Romper Room


After spending all night worrying about my friends and everyone else in London, it is heartening to know that a simple article of seemingly (and please-make-it-stop) trendy clothing for men can make me laugh.


QPark decided to put on a denim romper and have a walk around various neighborhoods of Manhattan. He got a whole lot of reactions–some of them vile and homophobic, some of them pure hilarity.


Watch for yourself: And please save the rompers for toddlers.

Knit One, Code Two


Funny how I just wrote about Roger Moore as a knitwear model just the other day, and then today I found this fascinating site about wartime knitters. Brave and clever women who volunteered to alert their soldiers and partisans about enemy moments used their stitches as code.


Of course, if you don’t know how to knit and you look at any knitting pattern, it’ll seem like code anyway, because it is another kind of language.


Amazing what ingenuity and courage can create. Read more here:


Alphabetical Oz


One of the nuttier things I’ve seen recently is a redo of The Wizard of Oz. No, it isn’t been set to a different beat or had the Wicked Witch turned into Kellyanne Conway. It’s been alphabetized.


A man named Matt Bucy decided to cut the film so that every word appears in alphabetical order. It’s a mind-boggling feat and I can’t begin to imagine how long it took him.  But once you start watching, you can’t pull your eyes away; it’s alternately fascinating and ludicrous.


Read more here:



There are many jobs actors take when trying to break into such a competitive and backstabbing industry–wait staff, menial labor, office work, models. Even actors who become iconic superstars usually have to pay their dues and start somewhere. If they’re lucky, they get acting work as extras, maybe get a speaking line and a credit as Girl #2 or Robber #3, or show in up several short scenes and not say a word (as a very pretty Pierce Brosnan did in The Long Good Friday, where he played a silent Irish hit man).


Before he moved on to the shaken/not stirred stage of his career, Roger Moore showed off his gorgeous, chiseled profile as a knitwear pattern model. As a really crummy knitter let me tell you that they’d take many hours of diligent work as the stitches are incredibly small and some of the designs are quite complex.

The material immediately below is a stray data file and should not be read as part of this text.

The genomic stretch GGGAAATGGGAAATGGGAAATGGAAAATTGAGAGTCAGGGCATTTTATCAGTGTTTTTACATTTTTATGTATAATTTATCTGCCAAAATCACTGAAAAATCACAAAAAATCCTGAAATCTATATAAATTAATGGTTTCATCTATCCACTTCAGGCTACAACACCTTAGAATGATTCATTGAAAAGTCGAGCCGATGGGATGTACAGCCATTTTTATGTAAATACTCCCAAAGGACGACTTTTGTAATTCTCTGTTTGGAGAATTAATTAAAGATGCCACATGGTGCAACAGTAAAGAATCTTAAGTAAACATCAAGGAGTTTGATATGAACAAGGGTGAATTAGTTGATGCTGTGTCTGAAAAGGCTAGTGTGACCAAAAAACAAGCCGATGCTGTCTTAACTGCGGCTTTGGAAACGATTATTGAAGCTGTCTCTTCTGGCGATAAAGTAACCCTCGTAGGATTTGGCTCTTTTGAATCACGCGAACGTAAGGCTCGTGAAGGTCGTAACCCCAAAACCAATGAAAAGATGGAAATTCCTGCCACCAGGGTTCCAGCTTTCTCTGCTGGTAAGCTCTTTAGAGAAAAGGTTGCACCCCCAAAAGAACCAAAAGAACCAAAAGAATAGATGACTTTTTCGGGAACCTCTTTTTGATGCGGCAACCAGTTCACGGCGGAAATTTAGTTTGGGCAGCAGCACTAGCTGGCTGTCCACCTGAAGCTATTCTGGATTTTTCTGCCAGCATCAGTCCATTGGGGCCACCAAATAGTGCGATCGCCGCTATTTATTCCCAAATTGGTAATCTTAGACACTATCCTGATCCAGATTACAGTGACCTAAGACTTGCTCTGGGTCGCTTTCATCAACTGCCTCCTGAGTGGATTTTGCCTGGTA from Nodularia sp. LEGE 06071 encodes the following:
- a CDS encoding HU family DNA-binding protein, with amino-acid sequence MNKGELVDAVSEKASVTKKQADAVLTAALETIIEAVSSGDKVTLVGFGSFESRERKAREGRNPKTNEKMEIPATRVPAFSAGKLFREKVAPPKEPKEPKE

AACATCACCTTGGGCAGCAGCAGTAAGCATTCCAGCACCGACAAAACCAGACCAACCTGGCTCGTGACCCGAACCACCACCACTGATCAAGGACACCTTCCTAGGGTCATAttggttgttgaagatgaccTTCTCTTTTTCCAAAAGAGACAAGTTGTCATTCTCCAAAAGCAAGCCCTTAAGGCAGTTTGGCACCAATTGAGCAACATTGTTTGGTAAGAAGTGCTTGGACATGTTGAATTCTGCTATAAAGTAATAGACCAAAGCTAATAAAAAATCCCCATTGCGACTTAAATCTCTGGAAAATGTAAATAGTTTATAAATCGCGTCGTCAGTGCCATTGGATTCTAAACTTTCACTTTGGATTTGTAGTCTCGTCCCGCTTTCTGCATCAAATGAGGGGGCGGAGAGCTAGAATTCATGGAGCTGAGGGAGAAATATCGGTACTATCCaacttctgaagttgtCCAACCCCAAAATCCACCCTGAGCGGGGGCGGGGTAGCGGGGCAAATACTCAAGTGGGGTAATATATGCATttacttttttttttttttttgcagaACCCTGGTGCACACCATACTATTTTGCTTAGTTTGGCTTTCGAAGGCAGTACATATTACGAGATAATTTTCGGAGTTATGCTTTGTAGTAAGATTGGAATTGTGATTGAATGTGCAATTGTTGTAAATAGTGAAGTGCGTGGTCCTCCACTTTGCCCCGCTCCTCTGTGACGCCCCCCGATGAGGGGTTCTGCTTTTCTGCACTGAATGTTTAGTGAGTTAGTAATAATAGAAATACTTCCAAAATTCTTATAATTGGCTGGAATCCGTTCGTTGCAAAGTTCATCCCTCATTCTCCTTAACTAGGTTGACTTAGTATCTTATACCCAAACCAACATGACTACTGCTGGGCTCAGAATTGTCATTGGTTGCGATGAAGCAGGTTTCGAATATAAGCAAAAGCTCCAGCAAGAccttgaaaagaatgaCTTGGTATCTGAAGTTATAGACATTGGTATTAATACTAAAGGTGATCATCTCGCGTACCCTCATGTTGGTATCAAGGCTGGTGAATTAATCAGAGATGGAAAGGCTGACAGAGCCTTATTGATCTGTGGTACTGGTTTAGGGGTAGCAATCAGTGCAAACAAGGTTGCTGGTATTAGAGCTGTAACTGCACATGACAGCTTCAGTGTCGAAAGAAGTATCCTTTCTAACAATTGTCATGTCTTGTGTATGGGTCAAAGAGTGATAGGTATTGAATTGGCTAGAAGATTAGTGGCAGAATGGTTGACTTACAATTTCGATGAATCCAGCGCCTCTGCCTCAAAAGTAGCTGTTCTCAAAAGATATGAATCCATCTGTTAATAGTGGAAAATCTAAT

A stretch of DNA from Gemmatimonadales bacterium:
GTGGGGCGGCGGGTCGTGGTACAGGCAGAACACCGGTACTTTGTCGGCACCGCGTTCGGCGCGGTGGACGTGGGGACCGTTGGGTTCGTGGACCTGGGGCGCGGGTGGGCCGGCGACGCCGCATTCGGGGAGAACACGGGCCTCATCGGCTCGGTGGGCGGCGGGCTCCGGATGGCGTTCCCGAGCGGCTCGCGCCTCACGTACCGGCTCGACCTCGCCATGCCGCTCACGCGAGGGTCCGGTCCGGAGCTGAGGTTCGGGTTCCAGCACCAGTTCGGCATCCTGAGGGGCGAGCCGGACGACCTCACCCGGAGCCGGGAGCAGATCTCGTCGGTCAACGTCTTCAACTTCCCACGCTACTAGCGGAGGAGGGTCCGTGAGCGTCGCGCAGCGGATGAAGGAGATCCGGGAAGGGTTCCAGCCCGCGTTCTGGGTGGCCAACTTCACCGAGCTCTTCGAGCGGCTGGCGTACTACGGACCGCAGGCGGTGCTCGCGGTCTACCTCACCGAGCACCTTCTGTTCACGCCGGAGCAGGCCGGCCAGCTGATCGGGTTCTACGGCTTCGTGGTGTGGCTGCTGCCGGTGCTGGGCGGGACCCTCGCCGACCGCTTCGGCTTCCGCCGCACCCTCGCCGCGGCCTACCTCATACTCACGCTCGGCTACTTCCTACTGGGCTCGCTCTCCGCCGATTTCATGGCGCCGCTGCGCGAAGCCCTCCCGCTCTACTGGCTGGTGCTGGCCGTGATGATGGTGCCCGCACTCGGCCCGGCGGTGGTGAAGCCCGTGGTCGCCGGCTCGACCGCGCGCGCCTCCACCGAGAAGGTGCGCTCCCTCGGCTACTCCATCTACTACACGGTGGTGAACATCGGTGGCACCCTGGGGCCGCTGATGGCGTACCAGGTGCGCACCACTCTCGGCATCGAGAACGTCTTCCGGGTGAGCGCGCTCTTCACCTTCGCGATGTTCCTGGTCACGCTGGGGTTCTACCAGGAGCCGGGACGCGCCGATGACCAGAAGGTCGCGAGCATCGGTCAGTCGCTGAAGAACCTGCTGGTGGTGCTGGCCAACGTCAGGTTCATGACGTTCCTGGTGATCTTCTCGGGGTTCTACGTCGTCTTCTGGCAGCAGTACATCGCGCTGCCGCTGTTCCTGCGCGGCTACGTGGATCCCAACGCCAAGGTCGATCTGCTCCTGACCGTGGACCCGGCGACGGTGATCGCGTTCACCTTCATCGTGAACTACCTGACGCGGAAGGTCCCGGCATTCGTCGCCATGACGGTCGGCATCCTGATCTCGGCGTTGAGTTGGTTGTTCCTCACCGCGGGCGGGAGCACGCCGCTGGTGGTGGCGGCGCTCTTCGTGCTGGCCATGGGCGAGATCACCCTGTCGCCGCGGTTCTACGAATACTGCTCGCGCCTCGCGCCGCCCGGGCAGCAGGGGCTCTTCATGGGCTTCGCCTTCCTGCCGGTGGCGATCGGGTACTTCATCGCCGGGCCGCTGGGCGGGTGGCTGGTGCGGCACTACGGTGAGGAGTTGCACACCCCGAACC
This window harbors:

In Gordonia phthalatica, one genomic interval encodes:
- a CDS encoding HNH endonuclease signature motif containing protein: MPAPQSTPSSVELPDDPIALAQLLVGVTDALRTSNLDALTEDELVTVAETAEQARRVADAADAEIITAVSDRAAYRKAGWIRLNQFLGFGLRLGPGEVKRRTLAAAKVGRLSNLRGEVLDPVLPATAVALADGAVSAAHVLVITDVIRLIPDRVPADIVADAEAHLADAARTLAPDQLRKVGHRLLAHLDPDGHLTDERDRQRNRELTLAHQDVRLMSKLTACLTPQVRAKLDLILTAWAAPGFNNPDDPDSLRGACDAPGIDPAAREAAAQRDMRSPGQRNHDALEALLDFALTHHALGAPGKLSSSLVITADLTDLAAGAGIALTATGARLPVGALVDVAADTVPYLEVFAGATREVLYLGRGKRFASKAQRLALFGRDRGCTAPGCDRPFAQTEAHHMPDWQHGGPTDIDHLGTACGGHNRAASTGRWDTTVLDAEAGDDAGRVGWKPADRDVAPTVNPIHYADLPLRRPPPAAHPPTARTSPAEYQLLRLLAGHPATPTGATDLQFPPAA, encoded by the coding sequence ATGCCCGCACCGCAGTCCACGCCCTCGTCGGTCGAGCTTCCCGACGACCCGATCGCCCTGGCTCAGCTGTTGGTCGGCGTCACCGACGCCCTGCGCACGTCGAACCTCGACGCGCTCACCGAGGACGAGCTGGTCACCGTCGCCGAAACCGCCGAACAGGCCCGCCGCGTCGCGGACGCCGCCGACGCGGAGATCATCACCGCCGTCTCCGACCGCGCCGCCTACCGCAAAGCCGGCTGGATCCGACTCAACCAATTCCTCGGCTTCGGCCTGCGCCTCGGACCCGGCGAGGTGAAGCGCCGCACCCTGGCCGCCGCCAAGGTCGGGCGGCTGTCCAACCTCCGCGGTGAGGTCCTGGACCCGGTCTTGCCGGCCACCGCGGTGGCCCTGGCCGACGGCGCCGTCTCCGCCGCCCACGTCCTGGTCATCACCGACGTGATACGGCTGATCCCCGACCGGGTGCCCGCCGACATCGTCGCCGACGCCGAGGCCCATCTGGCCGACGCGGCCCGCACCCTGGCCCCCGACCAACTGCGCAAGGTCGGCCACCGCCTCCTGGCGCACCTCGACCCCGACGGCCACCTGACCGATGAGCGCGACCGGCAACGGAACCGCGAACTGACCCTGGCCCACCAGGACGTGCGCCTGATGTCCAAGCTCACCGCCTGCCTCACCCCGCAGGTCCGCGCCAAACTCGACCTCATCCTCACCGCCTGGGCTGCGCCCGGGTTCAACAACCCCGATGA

Roger, of course, was so handsome that he doubtless sold a whole lot of these patterns to swooning knitters.


Bless his biceps.

Gregg Allman RIP


One of the first rock concerts I went to was the Allman Brothers. We were then living in San Jose (way, way before Silicon Valley was a dream in a techie’s mind) and they were playing in Berkeley, which was about a two-hour drive. My sister Marge got the car and off we went.


I don’t remember too much about the concert except the visceral thrill of it, and how Dickie Betts rocked his blue jeans LOL. But I’ve always loved the early Allman music and wore out the grooves on their Live at Fillmore East album.


Gregg certainly messed up a lot of his life, but he still made a lot of people happy with his music. Hope he and Duane are jamming somewhere, having a beer and a toke and a laugh together.



It’s been a horrendous week (will spare you the details), but at least I found one good laugh.


Sculptor Tyson Tabbert has made the world a better place with his exquisitely droll figurines he made, based on the film of John Waters. His exhibit, “Lost Merchandise Of The Dreamlanders,” is on view for the next month at the La Mama Galleria on E. 4th St in the East Village.


If you’ve never seen Female Trouble or anything starring of Waters’ wondrous oeuvre starring the late, luscious Divine, you are in for a treat.

Rolling Stones


Once upon a time, I was on Disney’s press list and got invited to an anniversary celebration at Disney World, all expenses paid. One night, only the invited journalists and their guests were allowed into Tomorrowland, and as there were so few people in such a large park I got to go on Space Mountain five times in a row, no lines, front car. Heaven!


I thought of those rides when I read this rather astonishing piece in The Atlantic by James Hamblin. Seems that the centrifugal forces on roller coasters can help dislodge small kidney stones.


What a great way to not only be spared the agony but to save thousands in doctor bills just from screaming your head off on a thrill ride!


Gotta love science. And urological surgeon Dr. David Wartinger. Read more here; it’s worth it: